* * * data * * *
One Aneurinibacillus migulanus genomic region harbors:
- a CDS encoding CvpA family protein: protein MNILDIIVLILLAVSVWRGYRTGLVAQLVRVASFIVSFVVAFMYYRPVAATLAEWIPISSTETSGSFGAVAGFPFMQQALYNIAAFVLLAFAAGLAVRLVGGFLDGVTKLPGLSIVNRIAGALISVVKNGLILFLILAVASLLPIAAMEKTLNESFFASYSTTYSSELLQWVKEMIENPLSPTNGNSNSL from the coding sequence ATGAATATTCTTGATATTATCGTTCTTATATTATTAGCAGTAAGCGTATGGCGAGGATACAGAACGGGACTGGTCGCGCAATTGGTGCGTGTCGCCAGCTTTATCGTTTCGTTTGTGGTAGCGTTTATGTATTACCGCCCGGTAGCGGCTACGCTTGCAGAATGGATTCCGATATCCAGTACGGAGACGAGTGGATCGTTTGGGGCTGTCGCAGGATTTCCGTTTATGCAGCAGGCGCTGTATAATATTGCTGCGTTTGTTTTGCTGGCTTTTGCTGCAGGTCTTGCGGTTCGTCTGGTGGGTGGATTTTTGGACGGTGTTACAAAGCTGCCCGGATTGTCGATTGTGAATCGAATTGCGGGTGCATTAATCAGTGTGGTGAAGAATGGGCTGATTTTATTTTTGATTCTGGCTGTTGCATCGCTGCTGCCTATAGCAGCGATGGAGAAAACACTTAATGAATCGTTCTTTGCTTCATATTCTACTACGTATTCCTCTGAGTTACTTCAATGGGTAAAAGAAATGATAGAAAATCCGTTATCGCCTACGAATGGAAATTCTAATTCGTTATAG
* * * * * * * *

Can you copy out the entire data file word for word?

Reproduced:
One Aneurinibacillus migulanus genomic region harbors:
- a CDS encoding CvpA family protein: protein MNILDIIVLILLAVSVWRGYRTGLVAQLVRVASFIVSFVVAFMYYRPVAATLAEWIPISSTETSGSFGAVAGFPFMQQALYNIAAFVLLAFAAGLAVRLVGGFLDGVTKLPGLSIVNRIAGALISVVKNGLILFLILAVASLLPIAAMEKTLNESFFASYSTTYSSELLQWVKEMIENPLSPTNGNSNSL from the coding sequence ATGAATATTCTTGATATTATCGTTCTTATATTATTAGCAGTAAGCGTATGGCGAGGATACAGAACGGGACTGGTCGCGCAATTGGTGCGTGTCGCCAGCTTTATCGTTTCGTTTGTGGTAGCGTTTATGTATTACCGCCCGGTAGCGGCTACGCTTGCAGAATGGATTCCGATATCCAGTACGGAGACGAGTGGATCGTTTGGGGCTGTCGCAGGATTTCCGTTTATGCAGCAGGCGCTGTATAATATTGCTGCGTTTGTTTTGCTGGCTTTTGCTGCAGGTCTTGCGGTTCGTCTGGTGGGTGGATTTTTGGACGGTGTTACAAAGCTGCCCGGATTGTCGATTGTGAATCGAATTGCGGGTGCATTAATCAGTGTGGTGAAGAATGGGCTGATTTTATTTTTGATTCTGGCTGTTGCATCGCTGCTGCCTATAGCAGCGATGGAGAAAACACTTAATGAATCGTTCTTTGCTTCATATTCTACTACGTATTCCTCTGAGTTACTTCAATGGGTAAAAGAAATGATAGAAAATCCGTTATCGCCTACGAATGGAAATTCTAATTCGTTATAG